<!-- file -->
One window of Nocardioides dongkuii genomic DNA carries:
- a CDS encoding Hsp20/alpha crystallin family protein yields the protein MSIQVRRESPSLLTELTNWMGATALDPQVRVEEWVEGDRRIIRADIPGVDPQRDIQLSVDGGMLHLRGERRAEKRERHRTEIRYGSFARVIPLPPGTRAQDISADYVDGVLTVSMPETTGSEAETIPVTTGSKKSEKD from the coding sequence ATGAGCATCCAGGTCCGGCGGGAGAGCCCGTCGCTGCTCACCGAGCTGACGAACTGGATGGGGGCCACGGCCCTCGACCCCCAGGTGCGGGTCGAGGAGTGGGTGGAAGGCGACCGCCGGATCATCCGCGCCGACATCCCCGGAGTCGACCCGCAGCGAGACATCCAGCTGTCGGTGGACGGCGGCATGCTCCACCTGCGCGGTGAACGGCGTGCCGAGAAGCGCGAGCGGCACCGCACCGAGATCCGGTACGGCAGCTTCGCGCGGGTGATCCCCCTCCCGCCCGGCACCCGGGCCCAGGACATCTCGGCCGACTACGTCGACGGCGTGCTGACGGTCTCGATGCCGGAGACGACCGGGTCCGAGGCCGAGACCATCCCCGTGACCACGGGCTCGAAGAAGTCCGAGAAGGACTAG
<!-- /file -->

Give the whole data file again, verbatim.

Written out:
One window of Nocardioides dongkuii genomic DNA carries:
- a CDS encoding Hsp20/alpha crystallin family protein yields the protein MSIQVRRESPSLLTELTNWMGATALDPQVRVEEWVEGDRRIIRADIPGVDPQRDIQLSVDGGMLHLRGERRAEKRERHRTEIRYGSFARVIPLPPGTRAQDISADYVDGVLTVSMPETTGSEAETIPVTTGSKKSEKD from the coding sequence ATGAGCATCCAGGTCCGGCGGGAGAGCCCGTCGCTGCTCACCGAGCTGACGAACTGGATGGGGGCCACGGCCCTCGACCCCCAGGTGCGGGTCGAGGAGTGGGTGGAAGGCGACCGCCGGATCATCCGCGCCGACATCCCCGGAGTCGACCCGCAGCGAGACATCCAGCTGTCGGTGGACGGCGGCATGCTCCACCTGCGCGGTGAACGGCGTGCCGAGAAGCGCGAGCGGCACCGCACCGAGATCCGGTACGGCAGCTTCGCGCGGGTGATCCCCCTCCCGCCCGGCACCCGGGCCCAGGACATCTCGGCCGACTACGTCGACGGCGTGCTGACGGTCTCGATGCCGGAGACGACCGGGTCCGAGGCCGAGACCATCCCCGTGACCACGGGCTCGAAGAAGTCCGAGAAGGACTAG